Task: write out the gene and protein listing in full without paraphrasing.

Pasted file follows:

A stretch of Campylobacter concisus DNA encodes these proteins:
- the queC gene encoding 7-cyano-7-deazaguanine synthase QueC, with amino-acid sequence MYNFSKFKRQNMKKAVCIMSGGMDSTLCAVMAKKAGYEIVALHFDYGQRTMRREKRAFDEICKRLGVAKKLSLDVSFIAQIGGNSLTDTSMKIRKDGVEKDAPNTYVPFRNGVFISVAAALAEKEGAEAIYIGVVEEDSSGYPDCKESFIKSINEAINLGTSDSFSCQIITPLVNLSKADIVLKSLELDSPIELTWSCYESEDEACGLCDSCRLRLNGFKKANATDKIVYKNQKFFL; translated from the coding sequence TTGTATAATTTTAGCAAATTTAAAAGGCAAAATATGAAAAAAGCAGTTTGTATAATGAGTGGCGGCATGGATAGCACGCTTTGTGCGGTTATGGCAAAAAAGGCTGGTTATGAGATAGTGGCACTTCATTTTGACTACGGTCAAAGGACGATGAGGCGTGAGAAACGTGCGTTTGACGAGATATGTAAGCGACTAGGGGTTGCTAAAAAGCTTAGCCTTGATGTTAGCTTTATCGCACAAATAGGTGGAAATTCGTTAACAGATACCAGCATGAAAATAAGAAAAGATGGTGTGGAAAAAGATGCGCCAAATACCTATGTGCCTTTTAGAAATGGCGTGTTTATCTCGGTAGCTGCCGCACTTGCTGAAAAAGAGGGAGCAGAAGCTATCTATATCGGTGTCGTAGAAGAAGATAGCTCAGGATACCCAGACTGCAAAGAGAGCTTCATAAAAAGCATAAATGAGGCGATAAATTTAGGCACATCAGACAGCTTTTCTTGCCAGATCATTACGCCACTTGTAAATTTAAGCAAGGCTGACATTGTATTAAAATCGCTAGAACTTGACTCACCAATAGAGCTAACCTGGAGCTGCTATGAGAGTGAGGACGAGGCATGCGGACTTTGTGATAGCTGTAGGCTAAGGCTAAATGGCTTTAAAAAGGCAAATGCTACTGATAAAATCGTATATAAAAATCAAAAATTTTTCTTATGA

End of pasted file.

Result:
A stretch of Campylobacter concisus DNA encodes these proteins:
- the queC gene encoding 7-cyano-7-deazaguanine synthase QueC, with amino-acid sequence MYNFSKFKRQNMKKAVCIMSGGMDSTLCAVMAKKAGYEIVALHFDYGQRTMRREKRAFDEICKRLGVAKKLSLDVSFIAQIGGNSLTDTSMKIRKDGVEKDAPNTYVPFRNGVFISVAAALAEKEGAEAIYIGVVEEDSSGYPDCKESFIKSINEAINLGTSDSFSCQIITPLVNLSKADIVLKSLELDSPIELTWSCYESEDEACGLCDSCRLRLNGFKKANATDKIVYKNQKFFL; translated from the coding sequence TTGTATAATTTTAGCAAATTTAAAAGGCAAAATATGAAAAAAGCAGTTTGTATAATGAGTGGCGGCATGGATAGCACGCTTTGTGCGGTTATGGCAAAAAAGGCTGGTTATGAGATAGTGGCACTTCATTTTGACTACGGTCAAAGGACGATGAGGCGTGAGAAACGTGCGTTTGACGAGATATGTAAGCGACTAGGGGTTGCTAAAAAGCTTAGCCTTGATGTTAGCTTTATCGCACAAATAGGTGGAAATTCGTTAACAGATACCAGCATGAAAATAAGAAAAGATGGTGTGGAAAAAGATGCGCCAAATACCTATGTGCCTTTTAGAAATGGCGTGTTTATCTCGGTAGCTGCCGCACTTGCTGAAAAAGAGGGAGCAGAAGCTATCTATATCGGTGTCGTAGAAGAAGATAGCTCAGGATACCCAGACTGCAAAGAGAGCTTCATAAAAAGCATAAATGAGGCGATAAATTTAGGCACATCAGACAGCTTTTCTTGCCAGATCATTACGCCACTTGTAAATTTAAGCAAGGCTGACATTGTATTAAAATCGCTAGAACTTGACTCACCAATAGAGCTAACCTGGAGCTGCTATGAGAGTGAGGACGAGGCATGCGGACTTTGTGATAGCTGTAGGCTAAGGCTAAATGGCTTTAAAAAGGCAAATGCTACTGATAAAATCGTATATAAAAATCAAAAATTTTTCTTATGA